Mukqs: Chaotically Compelling Improv


Max Allison joins Lake Michigan in sending sweeping, frisky breezes down the backs of Chicagoans, helping to dub it as the Windy City. Co-founder of the experimental label Hausu Mountain with its playful yet slightly creepy logo, Max has had a productive 2020. He’s (so far) released eight noise-driven live takes under his solo moniker Mukqs this year, all of which sprinkle a more-than-generous pinch of percussion, chiptune and synths as they fearlessly follow paths that only Mukqs can foresee. Like a teenager in lockdown, jumping at the chance to get out the house, you can almost sense the itchy feet in his work. The desire to break away from the mundane routine and satisfy all those desires that the mind has conjured up has been splattered all over it.

While I won’t try to give an overview of all eight releases, I can very briefly synopsize his two most recent. Head Grid Terminal is electronic to the core. Fast-paced and chaotically compelling, it’s hard to pin point where one track ends and another begins as each goes off on a tangent, altering in rhythm and tempo from one fragment to the next. His most recent release, Water Levels, sets yet another mood, this time projecting a less frantic, more ethereal sense of coastal ambience, with ocean recordings allowing the listener to drift off beyond the reaches of the long, extensive shore into the lonely, wet horizon.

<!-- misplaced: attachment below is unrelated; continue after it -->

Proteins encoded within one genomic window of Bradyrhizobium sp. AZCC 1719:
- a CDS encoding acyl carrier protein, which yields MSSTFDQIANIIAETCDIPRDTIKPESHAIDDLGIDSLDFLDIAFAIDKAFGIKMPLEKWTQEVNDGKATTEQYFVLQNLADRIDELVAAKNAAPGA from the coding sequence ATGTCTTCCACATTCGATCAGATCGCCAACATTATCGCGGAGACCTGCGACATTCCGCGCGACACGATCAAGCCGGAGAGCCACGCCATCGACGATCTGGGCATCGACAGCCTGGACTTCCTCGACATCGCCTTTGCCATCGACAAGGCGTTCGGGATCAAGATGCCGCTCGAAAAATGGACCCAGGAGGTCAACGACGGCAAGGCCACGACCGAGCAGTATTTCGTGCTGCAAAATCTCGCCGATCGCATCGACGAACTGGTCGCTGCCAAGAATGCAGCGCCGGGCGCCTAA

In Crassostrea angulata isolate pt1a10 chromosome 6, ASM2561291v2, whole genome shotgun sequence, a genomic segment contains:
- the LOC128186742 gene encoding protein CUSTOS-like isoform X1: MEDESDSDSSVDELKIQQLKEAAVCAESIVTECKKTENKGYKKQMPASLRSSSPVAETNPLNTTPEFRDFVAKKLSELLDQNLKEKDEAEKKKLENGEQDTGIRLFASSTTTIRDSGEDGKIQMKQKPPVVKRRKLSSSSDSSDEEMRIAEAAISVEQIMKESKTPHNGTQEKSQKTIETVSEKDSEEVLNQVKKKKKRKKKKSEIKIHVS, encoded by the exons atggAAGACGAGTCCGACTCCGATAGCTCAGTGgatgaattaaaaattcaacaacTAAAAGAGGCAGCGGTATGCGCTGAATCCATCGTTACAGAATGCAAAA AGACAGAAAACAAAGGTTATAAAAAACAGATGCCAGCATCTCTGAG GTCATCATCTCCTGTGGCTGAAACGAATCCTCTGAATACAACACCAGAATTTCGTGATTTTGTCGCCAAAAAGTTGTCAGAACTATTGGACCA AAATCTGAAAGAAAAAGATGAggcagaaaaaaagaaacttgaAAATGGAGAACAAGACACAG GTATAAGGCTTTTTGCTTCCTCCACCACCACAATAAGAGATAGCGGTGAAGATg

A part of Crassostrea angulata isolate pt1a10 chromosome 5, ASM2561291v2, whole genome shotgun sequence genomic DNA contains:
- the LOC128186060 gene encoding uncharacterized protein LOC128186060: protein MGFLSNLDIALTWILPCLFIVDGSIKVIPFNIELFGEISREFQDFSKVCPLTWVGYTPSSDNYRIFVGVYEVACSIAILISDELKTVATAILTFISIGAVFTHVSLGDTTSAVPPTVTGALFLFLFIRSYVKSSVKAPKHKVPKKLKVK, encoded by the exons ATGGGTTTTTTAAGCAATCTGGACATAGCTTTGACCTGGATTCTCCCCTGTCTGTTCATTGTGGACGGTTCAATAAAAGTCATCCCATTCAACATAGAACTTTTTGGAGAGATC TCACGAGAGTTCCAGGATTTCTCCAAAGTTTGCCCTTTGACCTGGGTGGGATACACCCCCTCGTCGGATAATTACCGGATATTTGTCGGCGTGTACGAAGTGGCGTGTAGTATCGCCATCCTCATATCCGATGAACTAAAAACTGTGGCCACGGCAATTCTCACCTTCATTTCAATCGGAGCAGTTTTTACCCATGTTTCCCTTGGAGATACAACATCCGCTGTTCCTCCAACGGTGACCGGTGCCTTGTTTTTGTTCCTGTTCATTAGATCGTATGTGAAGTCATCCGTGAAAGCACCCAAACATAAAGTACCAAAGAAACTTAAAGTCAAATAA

Staying clear of computer editing software and overdubs, Mukqs’ productions are of pure improvisation. They are all constructed using his tried and trusted samplers, drum machines, loops and synths, and all recorded live. This spontaneity and lack of need for post-production makes for something unique, something off the cuff, and above all something to be listened to.